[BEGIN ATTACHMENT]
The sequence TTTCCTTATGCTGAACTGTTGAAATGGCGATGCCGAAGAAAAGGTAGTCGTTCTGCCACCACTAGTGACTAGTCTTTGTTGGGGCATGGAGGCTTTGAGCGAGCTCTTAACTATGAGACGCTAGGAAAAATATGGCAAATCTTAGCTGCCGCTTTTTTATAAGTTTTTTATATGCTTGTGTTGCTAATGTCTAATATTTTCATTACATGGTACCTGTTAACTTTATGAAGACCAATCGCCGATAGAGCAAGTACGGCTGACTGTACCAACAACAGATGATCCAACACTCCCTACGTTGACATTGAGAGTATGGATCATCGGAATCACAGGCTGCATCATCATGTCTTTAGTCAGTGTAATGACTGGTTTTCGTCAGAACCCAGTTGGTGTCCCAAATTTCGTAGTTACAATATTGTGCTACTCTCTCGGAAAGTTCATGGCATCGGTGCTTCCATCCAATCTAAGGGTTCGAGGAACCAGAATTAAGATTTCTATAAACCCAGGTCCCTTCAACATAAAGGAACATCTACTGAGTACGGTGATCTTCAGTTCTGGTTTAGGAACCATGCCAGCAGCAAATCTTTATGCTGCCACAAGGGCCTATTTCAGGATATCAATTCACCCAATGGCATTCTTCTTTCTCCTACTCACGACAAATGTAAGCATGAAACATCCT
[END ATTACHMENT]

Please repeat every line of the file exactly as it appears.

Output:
The sequence TTTCCTTATGCTGAACTGTTGAAATGGCGATGCCGAAGAAAAGGTAGTCGTTCTGCCACCACTAGTGACTAGTCTTTGTTGGGGCATGGAGGCTTTGAGCGAGCTCTTAACTATGAGACGCTAGGAAAAATATGGCAAATCTTAGCTGCCGCTTTTTTATAAGTTTTTTATATGCTTGTGTTGCTAATGTCTAATATTTTCATTACATGGTACCTGTTAACTTTATGAAGACCAATCGCCGATAGAGCAAGTACGGCTGACTGTACCAACAACAGATGATCCAACACTCCCTACGTTGACATTGAGAGTATGGATCATCGGAATCACAGGCTGCATCATCATGTCTTTAGTCAGTGTAATGACTGGTTTTCGTCAGAACCCAGTTGGTGTCCCAAATTTCGTAGTTACAATATTGTGCTACTCTCTCGGAAAGTTCATGGCATCGGTGCTTCCATCCAATCTAAGGGTTCGAGGAACCAGAATTAAGATTTCTATAAACCCAGGTCCCTTCAACATAAAGGAACATCTACTGAGTACGGTGATCTTCAGTTCTGGTTTAGGAACCATGCCAGCAGCAAATCTTTATGCTGCCACAAGGGCCTATTTCAGGATATCAATTCACCCAATGGCATTCTTCTTTCTCCTACTCACGACAAATGTAAGCATGAAACATCCT